Birthdays

As my birthday is now gone, I can say it was. I’m not fond of saying that it is. I’ve not been interested in birthdays since the milestone days: 18, 21, and 30. After that it has seemed mostly inconsequential, especially to celebrate. Not avoidance, more like a no matter. A shrug of the shoulders.

But today I did see this poem posted, a lovely toast to the days as we mark them gone.

Poem and photo posted by Mauri Fox & Kathy Gallo

I Am Not Old
I am not old…she said
I am rare.
I am the standing ovation
At the end of the play.
I am the retrospective
Of my life as art
I am the hours
Connected like dots
Into good sense
I am the fullness
Of existing.
You think I am waiting to die…
But I am waiting to be found
I am a treasure.
I am a map.
And these wrinkles are
Imprints of my journey
Ask me anything.
~ Samantha Reynolds

And this coat has special significance for me as it’s a coat that reoccurs in my life. It is the coat that was first found on Billy the priest as we were kid-adults together in Michigan. He was quite heavyset then, and the coat looked fabulous on him. (He was not a priest at the time.) One of the first novels I wrote, “Last House” has a character in it who has such a coat. He is a character of some merit and all of the people who read the MS loved him. He is also heavyset and a very proud and kind man. When I think of the coat I can feel it, so warm and wonderful, and furry.

Days of Birth

TODAY is Hannah Arendt’s Birthday … tomorrow it’s Nietzsche and Foucault … seems to me that makes this weekend one for celebrating. I don’t think we have to agree with one or the other, or any philosopher, in order to appreciate what they have brought to civilization and society. philMat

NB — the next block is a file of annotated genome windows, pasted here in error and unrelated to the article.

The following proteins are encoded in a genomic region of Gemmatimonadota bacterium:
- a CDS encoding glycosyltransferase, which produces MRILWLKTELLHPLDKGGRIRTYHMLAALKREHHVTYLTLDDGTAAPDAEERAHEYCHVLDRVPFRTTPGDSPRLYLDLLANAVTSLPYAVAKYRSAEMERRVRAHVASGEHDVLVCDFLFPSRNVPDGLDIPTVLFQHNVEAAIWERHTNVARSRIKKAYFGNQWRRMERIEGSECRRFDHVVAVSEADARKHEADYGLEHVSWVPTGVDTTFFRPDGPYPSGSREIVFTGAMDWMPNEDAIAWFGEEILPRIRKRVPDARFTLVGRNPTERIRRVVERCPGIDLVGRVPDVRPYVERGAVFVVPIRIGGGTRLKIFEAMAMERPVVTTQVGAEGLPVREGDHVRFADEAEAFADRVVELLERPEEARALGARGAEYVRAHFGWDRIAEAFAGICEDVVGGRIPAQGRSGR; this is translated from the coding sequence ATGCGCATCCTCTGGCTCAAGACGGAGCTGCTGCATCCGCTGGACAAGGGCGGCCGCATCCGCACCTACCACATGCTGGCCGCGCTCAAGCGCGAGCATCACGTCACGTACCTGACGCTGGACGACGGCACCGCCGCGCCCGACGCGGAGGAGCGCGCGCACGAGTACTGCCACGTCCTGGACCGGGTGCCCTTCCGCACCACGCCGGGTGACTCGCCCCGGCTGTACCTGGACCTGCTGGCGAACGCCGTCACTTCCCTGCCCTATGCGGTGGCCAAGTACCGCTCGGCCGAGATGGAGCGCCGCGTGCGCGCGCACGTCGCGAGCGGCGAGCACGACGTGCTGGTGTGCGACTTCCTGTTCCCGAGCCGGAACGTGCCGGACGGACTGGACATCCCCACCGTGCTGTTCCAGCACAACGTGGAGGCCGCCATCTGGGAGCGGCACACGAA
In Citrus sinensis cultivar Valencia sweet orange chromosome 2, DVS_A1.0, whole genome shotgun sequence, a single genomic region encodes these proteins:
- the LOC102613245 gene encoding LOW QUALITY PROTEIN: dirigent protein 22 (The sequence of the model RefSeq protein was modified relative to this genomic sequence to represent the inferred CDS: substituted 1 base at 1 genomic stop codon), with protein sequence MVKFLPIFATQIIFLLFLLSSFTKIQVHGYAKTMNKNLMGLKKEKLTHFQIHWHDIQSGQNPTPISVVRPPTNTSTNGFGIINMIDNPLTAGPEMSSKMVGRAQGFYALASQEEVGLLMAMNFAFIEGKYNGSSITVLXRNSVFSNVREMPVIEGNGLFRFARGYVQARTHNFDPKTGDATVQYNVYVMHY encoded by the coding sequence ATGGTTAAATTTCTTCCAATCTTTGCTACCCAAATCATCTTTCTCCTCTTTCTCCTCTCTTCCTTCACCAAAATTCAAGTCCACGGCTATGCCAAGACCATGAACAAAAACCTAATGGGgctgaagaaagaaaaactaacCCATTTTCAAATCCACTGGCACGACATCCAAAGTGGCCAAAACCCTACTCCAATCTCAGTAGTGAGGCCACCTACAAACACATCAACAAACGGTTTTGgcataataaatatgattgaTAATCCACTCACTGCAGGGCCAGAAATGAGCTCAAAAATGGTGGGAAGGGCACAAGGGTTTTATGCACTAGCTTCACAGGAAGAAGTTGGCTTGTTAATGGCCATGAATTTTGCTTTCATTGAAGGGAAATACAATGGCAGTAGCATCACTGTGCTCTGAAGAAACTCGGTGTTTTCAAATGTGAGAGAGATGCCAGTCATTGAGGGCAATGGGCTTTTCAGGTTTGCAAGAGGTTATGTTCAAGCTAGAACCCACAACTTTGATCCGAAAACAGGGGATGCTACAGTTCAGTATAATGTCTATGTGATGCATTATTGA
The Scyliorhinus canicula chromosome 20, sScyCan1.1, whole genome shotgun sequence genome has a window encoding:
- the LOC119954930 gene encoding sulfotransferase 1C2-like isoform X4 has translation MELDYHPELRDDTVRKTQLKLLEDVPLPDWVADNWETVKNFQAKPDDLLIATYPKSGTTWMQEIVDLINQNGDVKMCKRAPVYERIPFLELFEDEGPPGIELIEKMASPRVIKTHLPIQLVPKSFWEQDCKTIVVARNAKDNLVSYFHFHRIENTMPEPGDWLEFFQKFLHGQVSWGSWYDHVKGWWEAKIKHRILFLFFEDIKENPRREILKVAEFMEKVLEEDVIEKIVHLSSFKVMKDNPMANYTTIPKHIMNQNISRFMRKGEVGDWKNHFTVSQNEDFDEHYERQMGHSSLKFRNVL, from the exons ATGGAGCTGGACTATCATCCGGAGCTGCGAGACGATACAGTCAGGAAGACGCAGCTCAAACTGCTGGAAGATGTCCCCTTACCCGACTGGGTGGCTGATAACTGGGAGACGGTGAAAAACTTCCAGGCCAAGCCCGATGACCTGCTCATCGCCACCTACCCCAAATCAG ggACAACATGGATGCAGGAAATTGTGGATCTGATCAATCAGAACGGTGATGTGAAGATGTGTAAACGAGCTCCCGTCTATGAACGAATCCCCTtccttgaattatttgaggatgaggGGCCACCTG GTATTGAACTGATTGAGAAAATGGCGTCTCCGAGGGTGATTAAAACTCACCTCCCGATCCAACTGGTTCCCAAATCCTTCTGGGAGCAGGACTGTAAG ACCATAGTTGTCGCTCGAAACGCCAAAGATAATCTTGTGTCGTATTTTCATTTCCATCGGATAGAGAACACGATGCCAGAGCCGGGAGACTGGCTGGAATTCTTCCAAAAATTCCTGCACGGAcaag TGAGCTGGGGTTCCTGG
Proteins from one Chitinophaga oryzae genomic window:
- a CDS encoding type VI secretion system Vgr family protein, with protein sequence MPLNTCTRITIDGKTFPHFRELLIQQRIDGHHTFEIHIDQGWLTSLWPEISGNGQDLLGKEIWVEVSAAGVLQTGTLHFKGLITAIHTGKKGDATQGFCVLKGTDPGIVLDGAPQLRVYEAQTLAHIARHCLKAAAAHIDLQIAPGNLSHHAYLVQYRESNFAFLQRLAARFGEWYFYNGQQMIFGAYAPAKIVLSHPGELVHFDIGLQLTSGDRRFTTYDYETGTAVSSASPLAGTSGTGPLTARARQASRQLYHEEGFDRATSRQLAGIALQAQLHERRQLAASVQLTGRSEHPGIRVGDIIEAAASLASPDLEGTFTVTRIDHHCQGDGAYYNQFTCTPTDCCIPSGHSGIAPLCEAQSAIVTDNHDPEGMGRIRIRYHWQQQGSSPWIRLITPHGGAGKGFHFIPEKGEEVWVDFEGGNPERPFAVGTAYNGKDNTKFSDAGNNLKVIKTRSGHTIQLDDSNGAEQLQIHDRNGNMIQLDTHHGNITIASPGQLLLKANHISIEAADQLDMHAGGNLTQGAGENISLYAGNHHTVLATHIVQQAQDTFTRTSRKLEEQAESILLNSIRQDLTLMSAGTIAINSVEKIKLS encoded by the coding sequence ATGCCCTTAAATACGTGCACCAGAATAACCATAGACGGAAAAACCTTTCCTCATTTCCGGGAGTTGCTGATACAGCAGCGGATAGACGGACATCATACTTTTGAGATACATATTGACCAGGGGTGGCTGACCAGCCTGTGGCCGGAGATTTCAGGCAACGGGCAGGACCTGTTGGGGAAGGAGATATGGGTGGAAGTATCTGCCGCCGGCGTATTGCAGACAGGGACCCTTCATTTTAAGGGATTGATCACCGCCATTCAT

All photos/posters were posted by Philosophy Matters

The first piece below is Fritz (Nietzsche) and the second is Mike (Foucault)

nietzsche

 

PhilMatsNietzscheFoucault

Happy Birthday!

To Oscar Peterson—what a person and musician! Peterson

is credited with giving birth to modern Jazz.

He, along with Bird Parker and many other Jazz Greats, often played for Jazz at the Philharmonic, JATP. Their records did a lot to publicize and further instill Jazz as an up and coming musical form. That is, beyond those places and states where it seems the music of jazz was a way of life, born before records themselves. That was mainly in the south, and then New York, Detroit, and Chicago.

Luckily, I managed to hang on to the JATP among my collection, and I still have them. Of course occasions such as this prompt me to play some of that music! And jazz, it seems for many of us, must be played loudly.

Today’s Birthday

Again late, my friends. Apparently I am only able to acknowledge birthdays a day past. Nonetheless, here it is.

Gary Snyder…sometimes called the poet of the earth. Some of his poems transcend, may cause an altered state. A caution might precede the poetry: warning, may cause thinking, even loving.

Beat hero, steward of the earth, Zen Buddhist—in his mid-eighties, poet Gary Snyder looks back on an honorable life at the leading edge.

Gary Snyder. Photo by Festival of Faiths.

Gary Snyder. Photo by Festival of Faiths. In Lion’s Roar Buddhist Magazine

I want to share a GS poem with you. Here’s one.

My home was at Cold Mountain from the start,
Rambling among the hills, far from trouble.

Gone, and a million things leave no trace
Loosed, and it flows through the galaxies
A fountain of light, into the very mind—
Not a thing, and yet it appears before me;
Now I know the pearl of the Buddha-nature
Know its use: a boundless perfect sphere.